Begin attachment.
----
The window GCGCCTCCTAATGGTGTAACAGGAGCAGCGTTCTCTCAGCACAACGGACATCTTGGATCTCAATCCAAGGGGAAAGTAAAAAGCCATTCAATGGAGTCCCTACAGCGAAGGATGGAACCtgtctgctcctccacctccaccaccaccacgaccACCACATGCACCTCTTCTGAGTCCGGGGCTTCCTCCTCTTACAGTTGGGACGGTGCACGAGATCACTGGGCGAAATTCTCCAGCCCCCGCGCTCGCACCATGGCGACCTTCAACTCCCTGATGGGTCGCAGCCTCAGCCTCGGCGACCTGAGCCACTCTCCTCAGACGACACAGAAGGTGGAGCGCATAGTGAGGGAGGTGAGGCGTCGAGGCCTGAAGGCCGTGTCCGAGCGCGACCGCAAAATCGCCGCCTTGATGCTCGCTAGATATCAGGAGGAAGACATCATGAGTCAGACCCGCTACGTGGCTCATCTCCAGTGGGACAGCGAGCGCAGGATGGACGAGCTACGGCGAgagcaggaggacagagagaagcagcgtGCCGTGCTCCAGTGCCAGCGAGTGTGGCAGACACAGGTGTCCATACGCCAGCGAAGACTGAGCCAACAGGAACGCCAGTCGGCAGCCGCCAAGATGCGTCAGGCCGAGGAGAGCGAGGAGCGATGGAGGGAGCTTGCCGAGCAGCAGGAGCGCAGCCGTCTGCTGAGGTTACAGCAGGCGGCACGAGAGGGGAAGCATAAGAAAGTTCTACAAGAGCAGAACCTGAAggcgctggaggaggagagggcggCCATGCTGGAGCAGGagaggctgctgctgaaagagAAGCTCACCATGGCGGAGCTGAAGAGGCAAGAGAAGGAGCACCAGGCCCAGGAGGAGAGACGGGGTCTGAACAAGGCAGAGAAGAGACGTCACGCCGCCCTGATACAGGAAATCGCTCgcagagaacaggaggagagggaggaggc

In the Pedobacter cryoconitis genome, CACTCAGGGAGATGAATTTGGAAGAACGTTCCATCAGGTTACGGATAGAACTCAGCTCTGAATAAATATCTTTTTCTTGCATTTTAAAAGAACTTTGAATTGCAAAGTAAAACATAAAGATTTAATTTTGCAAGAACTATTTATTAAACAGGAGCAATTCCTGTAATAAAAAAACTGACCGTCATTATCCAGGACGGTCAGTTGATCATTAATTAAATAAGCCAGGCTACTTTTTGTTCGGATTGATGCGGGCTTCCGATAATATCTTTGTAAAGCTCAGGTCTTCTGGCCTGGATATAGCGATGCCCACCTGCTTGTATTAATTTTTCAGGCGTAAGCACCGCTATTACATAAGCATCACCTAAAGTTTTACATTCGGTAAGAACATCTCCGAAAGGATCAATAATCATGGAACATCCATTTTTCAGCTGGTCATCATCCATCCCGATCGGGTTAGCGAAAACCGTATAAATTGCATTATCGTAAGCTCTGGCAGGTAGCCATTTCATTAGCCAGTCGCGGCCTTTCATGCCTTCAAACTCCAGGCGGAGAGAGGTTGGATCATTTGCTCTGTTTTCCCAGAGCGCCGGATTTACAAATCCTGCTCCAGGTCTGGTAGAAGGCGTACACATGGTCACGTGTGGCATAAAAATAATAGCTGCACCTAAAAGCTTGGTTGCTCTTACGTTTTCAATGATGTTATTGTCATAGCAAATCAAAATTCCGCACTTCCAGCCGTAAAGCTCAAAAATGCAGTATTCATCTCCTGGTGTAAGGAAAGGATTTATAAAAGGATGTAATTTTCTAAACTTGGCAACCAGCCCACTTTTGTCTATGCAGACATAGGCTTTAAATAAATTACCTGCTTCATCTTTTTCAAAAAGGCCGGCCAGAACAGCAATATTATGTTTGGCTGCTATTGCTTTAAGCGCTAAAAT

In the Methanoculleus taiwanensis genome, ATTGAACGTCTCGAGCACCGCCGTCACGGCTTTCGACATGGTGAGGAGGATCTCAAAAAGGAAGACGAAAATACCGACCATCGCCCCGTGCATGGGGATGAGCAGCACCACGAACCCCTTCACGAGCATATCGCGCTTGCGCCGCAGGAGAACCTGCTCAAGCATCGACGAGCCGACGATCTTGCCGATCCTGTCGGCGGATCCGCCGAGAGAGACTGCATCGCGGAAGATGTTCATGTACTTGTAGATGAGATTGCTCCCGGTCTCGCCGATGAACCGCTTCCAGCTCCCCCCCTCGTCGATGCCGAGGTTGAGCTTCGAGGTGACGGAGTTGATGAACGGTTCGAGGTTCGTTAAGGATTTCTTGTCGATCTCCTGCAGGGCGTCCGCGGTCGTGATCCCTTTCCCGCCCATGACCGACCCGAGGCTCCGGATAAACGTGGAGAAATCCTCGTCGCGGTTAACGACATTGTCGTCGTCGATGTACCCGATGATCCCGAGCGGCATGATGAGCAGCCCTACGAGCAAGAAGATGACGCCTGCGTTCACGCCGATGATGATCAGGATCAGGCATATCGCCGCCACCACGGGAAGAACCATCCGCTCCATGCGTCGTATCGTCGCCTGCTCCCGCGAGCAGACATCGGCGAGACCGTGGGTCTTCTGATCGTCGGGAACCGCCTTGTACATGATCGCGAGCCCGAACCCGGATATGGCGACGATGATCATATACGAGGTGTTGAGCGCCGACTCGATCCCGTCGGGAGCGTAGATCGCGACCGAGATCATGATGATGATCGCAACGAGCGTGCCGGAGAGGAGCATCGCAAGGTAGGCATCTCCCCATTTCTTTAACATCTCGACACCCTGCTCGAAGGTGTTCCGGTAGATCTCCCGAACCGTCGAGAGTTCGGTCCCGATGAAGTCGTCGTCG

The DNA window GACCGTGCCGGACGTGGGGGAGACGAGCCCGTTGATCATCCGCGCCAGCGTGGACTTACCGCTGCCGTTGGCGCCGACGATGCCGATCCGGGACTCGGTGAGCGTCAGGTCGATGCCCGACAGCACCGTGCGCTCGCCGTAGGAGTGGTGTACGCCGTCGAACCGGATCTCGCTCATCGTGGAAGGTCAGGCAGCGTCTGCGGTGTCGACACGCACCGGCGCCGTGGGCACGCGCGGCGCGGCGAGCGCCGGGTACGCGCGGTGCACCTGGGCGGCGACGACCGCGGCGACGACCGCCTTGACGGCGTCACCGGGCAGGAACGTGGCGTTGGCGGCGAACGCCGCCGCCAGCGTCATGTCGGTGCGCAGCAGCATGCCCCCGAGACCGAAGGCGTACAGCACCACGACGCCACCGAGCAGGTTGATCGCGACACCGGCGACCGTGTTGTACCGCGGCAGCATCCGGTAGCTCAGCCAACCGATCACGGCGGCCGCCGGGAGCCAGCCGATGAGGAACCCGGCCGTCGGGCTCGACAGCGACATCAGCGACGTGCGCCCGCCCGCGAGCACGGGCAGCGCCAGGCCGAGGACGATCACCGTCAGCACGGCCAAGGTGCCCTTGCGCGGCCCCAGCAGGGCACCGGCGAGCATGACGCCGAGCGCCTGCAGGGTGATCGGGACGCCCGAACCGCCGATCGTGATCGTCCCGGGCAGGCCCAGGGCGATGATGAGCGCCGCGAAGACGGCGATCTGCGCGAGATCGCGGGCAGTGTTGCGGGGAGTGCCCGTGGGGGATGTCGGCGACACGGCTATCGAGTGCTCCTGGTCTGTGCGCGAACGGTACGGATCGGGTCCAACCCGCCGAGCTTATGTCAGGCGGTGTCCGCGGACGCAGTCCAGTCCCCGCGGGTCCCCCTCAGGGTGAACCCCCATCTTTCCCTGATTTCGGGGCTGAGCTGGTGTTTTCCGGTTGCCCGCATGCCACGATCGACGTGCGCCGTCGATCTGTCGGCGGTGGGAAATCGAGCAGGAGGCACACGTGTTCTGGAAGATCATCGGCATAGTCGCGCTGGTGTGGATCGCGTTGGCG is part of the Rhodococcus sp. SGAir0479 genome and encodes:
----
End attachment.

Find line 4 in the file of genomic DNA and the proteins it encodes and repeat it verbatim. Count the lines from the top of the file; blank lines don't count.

The DNA window GACCGTGCCGGACGTGGGGGAGACGAGCCCGTTGATCATCCGCGCCAGCGTGGACTTACCGCTGCCGTTGGCGCCGACGATGCCGATCCGGGACTCGGTGAGCGTCAGGTCGATGCCCGACAGCACCGTGCGCTCGCCGTAGGAGTGGTGTACGCCGTCGAACCGGATCTCGCTCATCGTGGAAGGTCAGGCAGCGTCTGCGGTGTCGACACGCACCGGCGCCGTGGGCACGCGCGGCGCGGCGAGCGCCGGGTACGCGCGGTGCACCTGGGCGGCGACGACCGCGGCGACGACCGCCTTGACGGCGTCACCGGGCAGGAACGTGGCGTTGGCGGCGAACGCCGCCGCCAGCGTCATGTCGGTGCGCAGCAGCATGCCCCCGAGACCGAAGGCGTACAGCACCACGACGCCACCGAGCAGGTTGATCGCGACACCGGCGACCGTGTTGTACCGCGGCAGCATCCGGTAGCTCAGCCAACCGATCACGGCGGCCGCCGGGAGCCAGCCGATGAGGAACCCGGCCGTCGGGCTCGACAGCGACATCAGCGACGTGCGCCCGCCCGCGAGCACGGGCAGCGCCAGGCCGAGGACGATCACCGTCAGCACGGCCAAGGTGCCCTTGCGCGGCCCCAGCAGGGCACCGGCGAGCATGACGCCGAGCGCCTGCAGGGTGATCGGGACGCCCGAACCGCCGATCGTGATCGTCCCGGGCAGGCCCAGGGCGATGATGAGCGCCGCGAAGACGGCGATCTGCGCGAGATCGCGGGCAGTGTTGCGGGGAGTGCCCGTGGGGGATGTCGGCGACACGGCTATCGAGTGCTCCTGGTCTGTGCGCGAACGGTACGGATCGGGTCCAACCCGCCGAGCTTATGTCAGGCGGTGTCCGCGGACGCAGTCCAGTCCCCGCGGGTCCCCCTCAGGGTGAACCCCCATCTTTCCCTGATTTCGGGGCTGAGCTGGTGTTTTCCGGTTGCCCGCATGCCACGATCGACGTGCGCCGTCGATCTGTCGGCGGTGGGAAATCGAGCAGGAGGCACACGTGTTCTGGAAGATCATCGGCATAGTCGCGCTGGTGTGGATCGCGTTGGCG is part of the Rhodococcus sp. SGAir0479 genome and encodes: